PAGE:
- Provide and Promote education for children
and young people, especially girls
- Provide information, advice and legal
assistance for Afghan refugees in Pakistan. The goal is to help people
to be able to find long-term solutions themselves, for example in the form
of voluntary return to Afghanistan
- Establish reconstruction measures in Afghanistan, including provision of education, information and advice about rights, and legal aid and shelter
- In Pakistan, the Norwegian Refugee Council
offers basic schooling to more than 2500 children in the refugee camp in
Ashgharo, with a particular focus on the girls
- Information, advice and legal aid for
Afghan refugees in Peshawar through dedicated centres and via mobile teams
that visit refugee camps
- In Kabul, we have made contact and established networks with other humanitarian organizations
The Norwegian Refugee Council has set up offices in Peshawar, where staff have been recruited, and is co-operating on projects with the United Nations' High Commissioner for Refugees (UNHCR)
As of 1st December 2002 Norwegian Refugee Council has an office and a Norwegian Project Manager in Kabul.
Recent developments - the conflict and the refugee situation
A large number of refugees have already returned home from camps in Pakistan. This means there is now a greater need for foreign presence in Kabul.
Within Afghanistan, the situation is still unstable, partly because of disputes between different clan leaders and warlords. The situation for refugees and internally displaced persons is still critical.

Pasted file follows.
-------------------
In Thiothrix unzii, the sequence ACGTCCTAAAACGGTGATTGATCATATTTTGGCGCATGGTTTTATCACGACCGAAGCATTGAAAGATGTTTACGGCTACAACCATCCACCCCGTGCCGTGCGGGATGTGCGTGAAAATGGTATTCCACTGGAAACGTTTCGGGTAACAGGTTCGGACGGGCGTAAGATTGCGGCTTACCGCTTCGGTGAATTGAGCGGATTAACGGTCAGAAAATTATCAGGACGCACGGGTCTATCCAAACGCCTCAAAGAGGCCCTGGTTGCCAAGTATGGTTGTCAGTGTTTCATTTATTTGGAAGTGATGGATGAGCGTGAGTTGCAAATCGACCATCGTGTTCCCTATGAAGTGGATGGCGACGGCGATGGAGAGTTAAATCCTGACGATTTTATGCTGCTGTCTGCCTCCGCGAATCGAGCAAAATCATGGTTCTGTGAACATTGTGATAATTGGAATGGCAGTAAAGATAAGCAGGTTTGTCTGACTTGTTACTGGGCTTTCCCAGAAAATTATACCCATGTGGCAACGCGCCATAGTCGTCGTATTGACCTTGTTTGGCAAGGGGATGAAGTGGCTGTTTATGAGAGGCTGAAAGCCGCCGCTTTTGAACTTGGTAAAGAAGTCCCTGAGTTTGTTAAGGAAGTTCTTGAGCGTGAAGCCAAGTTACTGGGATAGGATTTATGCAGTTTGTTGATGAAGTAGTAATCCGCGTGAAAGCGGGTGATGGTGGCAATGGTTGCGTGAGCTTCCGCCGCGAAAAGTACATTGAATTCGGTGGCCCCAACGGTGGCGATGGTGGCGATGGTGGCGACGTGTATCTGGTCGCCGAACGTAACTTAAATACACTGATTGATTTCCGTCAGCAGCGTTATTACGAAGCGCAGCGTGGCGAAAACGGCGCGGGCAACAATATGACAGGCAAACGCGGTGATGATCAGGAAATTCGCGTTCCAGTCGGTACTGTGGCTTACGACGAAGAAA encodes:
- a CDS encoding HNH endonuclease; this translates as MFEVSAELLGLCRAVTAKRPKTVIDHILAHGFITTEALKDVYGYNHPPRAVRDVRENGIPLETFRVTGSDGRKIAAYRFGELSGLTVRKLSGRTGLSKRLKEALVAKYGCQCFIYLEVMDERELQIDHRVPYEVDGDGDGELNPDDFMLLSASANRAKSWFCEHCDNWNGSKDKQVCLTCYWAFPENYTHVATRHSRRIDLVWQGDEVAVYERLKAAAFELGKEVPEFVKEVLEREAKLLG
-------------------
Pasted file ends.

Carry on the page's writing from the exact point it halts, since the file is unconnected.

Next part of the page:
The Afghan refugee population is still one of the largest in the world.
Afghanistan's strategic geographical location between the Middle East, Central Asia and the Indian subcontinent has led to the country being involved in a number of conflicts. Afghanistan was the centre of the "big play-off" between the British Empire and Russia, both of which wished to expand in the early nineteenth century. Afghanistan played a crucial role during the Cold War too. In 1979, the Soviet Union invaded Afghanistan, while the USA, Pakistan, Iran, China and Saudi Arabia supported Afghanistan and supplied it with weapons and money. In 1989, the Soviet forces withdrew from Afghanistan, but the ongoing civil war meant that the country was still marked by armed conflicts and instability.
In 1996, the Taliban came to power. The regime displayed a total disregard for human rights and democracy and was extremely brutal in its conduct. The situation in Afghanistan after the fall of the Taliban regime has been characterized by internal struggles for power and the USA's hunt for terrorists.
The numerous conflicts have led to a large proportion of the population fleeing, both within Afghanistan and to other countries. Neighbouring nations Iran and Pakistan have taken in two and three million refugees respectively. In addition, a large number of Afghans have fled to other countries around the world, especially Australia, the USA and Europe.
In addition to acts of war, Afghanistan has suffered a long period of drought, which has also forced people to flee.